The New Year has traditionally been a time for reflection on the past and hope for the future. In light of our popular culture's obsession with "thin and fit," the New Year has also become somewhat of a weight-loss pledge season.
We are a society that wants results immediately. And this notion is reflected in today's diet culture, with many trends promoting short-term weight loss, usually with little concern for nutritional guidelines, balance and sustainability.
Some diet fads encourage drastic calorie restriction, while others call for the elimination of an entire food group. Even diets that began as a medically indicated solution for a legitimate condition have hit the mainstream.
While the term "fad" indicates short-term popularity, some of these diet trends have been around for years — Atkins, South Beach, Weight Watchers, Paleo, Zone, Raw, Grapefruit, etc. For every "success story" of these diets, you'll inevitably find the dejected soul whose failure to lose weight or keep it off perpetuates the cycle of inadequacy that drove them to the fad diet in the first place.
Unequivocally, committing to a healthy lifestyle — body, mind and spirit — in the New Year is a good thing. Nutrition, how we move our bodies and how we feel about ourselves as a whole are important aspects of living that commitment. The insights below seek to support a healthy mind, body and spirit.
In general, diets rarely work. In fact, research shows that 65 percent of dieters gain back their lost weight within three years of the initial weight loss. There's a big difference between consciously and reasonably evaluating and altering your food intake and dieting.
Dieting is a short-term approach; changing your eating philosophy and committing to consuming natural and minimally processed foods — but embracing all foods in moderation — is a long-term lifestyle choice.
The key to healthy eating lies in balance: Labeling foods as "good" and "bad" can stigmatize food and food groups and create shame around eating. If your diet or thoughts about food and mealtimes become troubling, see an eating-disorder specialist. Early intervention can prevent disordered eating behaviors from spiraling into a full-syndrome eating disorder.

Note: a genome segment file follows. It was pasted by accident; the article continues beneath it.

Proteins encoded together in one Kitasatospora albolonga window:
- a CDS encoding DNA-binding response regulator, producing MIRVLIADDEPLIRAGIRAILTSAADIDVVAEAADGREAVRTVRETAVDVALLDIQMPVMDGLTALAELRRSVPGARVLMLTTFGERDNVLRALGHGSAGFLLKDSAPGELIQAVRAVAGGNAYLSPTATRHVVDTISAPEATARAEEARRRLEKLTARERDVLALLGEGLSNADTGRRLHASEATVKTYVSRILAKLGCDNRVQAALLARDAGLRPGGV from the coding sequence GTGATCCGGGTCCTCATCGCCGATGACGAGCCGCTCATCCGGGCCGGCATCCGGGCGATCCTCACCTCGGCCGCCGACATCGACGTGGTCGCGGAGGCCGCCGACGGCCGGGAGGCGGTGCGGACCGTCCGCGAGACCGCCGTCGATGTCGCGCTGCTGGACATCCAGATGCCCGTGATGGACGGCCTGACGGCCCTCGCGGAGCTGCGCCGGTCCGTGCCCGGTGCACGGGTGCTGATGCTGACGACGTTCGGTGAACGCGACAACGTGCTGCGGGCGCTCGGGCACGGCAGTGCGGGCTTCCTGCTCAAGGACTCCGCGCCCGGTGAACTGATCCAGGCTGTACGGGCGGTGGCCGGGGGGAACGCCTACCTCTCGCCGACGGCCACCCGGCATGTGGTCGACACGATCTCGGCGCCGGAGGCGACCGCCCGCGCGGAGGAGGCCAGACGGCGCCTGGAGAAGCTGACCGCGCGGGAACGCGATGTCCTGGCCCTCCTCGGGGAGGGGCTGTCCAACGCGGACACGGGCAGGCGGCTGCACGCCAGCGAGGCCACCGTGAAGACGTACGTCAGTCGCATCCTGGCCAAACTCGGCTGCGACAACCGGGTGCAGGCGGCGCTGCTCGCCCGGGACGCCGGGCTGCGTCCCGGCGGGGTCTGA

Don't Overexercise, Either
Our cultural narratives around exercise tell us that exercise is a good thing — and it usually is. Exercise supports general health, helps maintain a healthy weight, manages anxiety and staves off depression.
However, even exercise can become unhealthy when it becomes compulsory. Exercise compulsion is a very real problem for many individuals, especially those struggling with eating and body-image disorders.
If a New Year's resolution involves a new or enhanced exercise regimen, consider the frequency, intensity and duration of physical activity as well as the intention behind the exercise. If there's a sense of urgency or agitation when you can't exercise, there might be an issue.
You Are More Than Your Weight
New Year's resolutions focusing on diet and/or exercise generally underscore some degree of body dissatisfaction. It's really no surprise that Americans are so unhappy with their bodies — the culture's depiction of the "perfect body" is pervasive, yet it is unrealistic and physically unattainable for many people based on physiological and genetic factors.
Instead, set goals that nurture the mind and spirit, as opposed to goals specific to body improvement. Meditate. Identify your values. Journal regularly. Reconnect with your spiritual beliefs and traditions. Mend relationships and create new ones. When we focus myopically on perceived inadequacies related to our weight, shape, size or appearance, the health of our minds and spirits can be easily neglected.
The New Year is a time to reflect on who you've been, who you are now and who you want to be. Be sure to consider alternatives to enhance mental and spiritual health alongside body-focused resolutions that emphasize balance and sustainability over short-term weight loss.